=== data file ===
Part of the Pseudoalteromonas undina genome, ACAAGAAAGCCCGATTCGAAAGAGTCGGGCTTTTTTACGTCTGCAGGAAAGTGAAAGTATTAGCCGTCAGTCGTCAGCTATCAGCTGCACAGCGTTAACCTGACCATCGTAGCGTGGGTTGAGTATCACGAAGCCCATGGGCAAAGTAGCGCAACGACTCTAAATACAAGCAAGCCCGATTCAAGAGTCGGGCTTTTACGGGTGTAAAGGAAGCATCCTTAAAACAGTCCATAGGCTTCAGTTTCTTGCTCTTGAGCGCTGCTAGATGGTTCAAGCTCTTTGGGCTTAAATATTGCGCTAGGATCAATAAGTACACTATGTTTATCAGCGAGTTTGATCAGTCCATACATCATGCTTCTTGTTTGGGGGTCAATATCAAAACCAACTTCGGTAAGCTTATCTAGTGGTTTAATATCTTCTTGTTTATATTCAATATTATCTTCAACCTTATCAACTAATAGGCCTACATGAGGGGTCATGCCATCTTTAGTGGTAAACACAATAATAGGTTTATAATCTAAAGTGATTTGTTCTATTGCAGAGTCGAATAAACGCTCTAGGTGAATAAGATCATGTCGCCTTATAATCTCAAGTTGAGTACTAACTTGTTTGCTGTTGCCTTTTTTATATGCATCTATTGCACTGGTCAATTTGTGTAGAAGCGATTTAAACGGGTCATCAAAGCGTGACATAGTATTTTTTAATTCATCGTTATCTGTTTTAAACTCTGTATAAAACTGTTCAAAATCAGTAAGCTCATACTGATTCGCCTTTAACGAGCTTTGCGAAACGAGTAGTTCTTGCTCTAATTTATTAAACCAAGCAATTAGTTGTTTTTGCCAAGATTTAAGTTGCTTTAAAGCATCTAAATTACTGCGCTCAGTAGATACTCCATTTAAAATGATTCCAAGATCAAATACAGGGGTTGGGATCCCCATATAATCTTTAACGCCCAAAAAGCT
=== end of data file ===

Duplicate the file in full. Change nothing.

Part of the Pseudoalteromonas undina genome, ACAAGAAAGCCCGATTCGAAAGAGTCGGGCTTTTTTACGTCTGCAGGAAAGTGAAAGTATTAGCCGTCAGTCGTCAGCTATCAGCTGCACAGCGTTAACCTGACCATCGTAGCGTGGGTTGAGTATCACGAAGCCCATGGGCAAAGTAGCGCAACGACTCTAAATACAAGCAAGCCCGATTCAAGAGTCGGGCTTTTACGGGTGTAAAGGAAGCATCCTTAAAACAGTCCATAGGCTTCAGTTTCTTGCTCTTGAGCGCTGCTAGATGGTTCAAGCTCTTTGGGCTTAAATATTGCGCTAGGATCAATAAGTACACTATGTTTATCAGCGAGTTTGATCAGTCCATACATCATGCTTCTTGTTTGGGGGTCAATATCAAAACCAACTTCGGTAAGCTTATCTAGTGGTTTAATATCTTCTTGTTTATATTCAATATTATCTTCAACCTTATCAACTAATAGGCCTACATGAGGGGTCATGCCATCTTTAGTGGTAAACACAATAATAGGTTTATAATCTAAAGTGATTTGTTCTATTGCAGAGTCGAATAAACGCTCTAGGTGAATAAGATCATGTCGCCTTATAATCTCAAGTTGAGTACTAACTTGTTTGCTGTTGCCTTTTTTATATGCATCTATTGCACTGGTCAATTTGTGTAGAAGCGATTTAAACGGGTCATCAAAGCGTGACATAGTATTTTTTAATTCATCGTTATCTGTTTTAAACTCTGTATAAAACTGTTCAAAATCAGTAAGCTCATACTGATTCGCCTTTAACGAGCTTTGCGAAACGAGTAGTTCTTGCTCTAATTTATTAAACCAAGCAATTAGTTGTTTTTGCCAAGATTTAAGTTGCTTTAAAGCATCTAAATTACTGCGCTCAGTAGATACTCCATTTAAAATGATTCCAAGATCAAATACAGGGGTTGGGATCCCCATATAATCTTTAACGCCCAAAAAGCT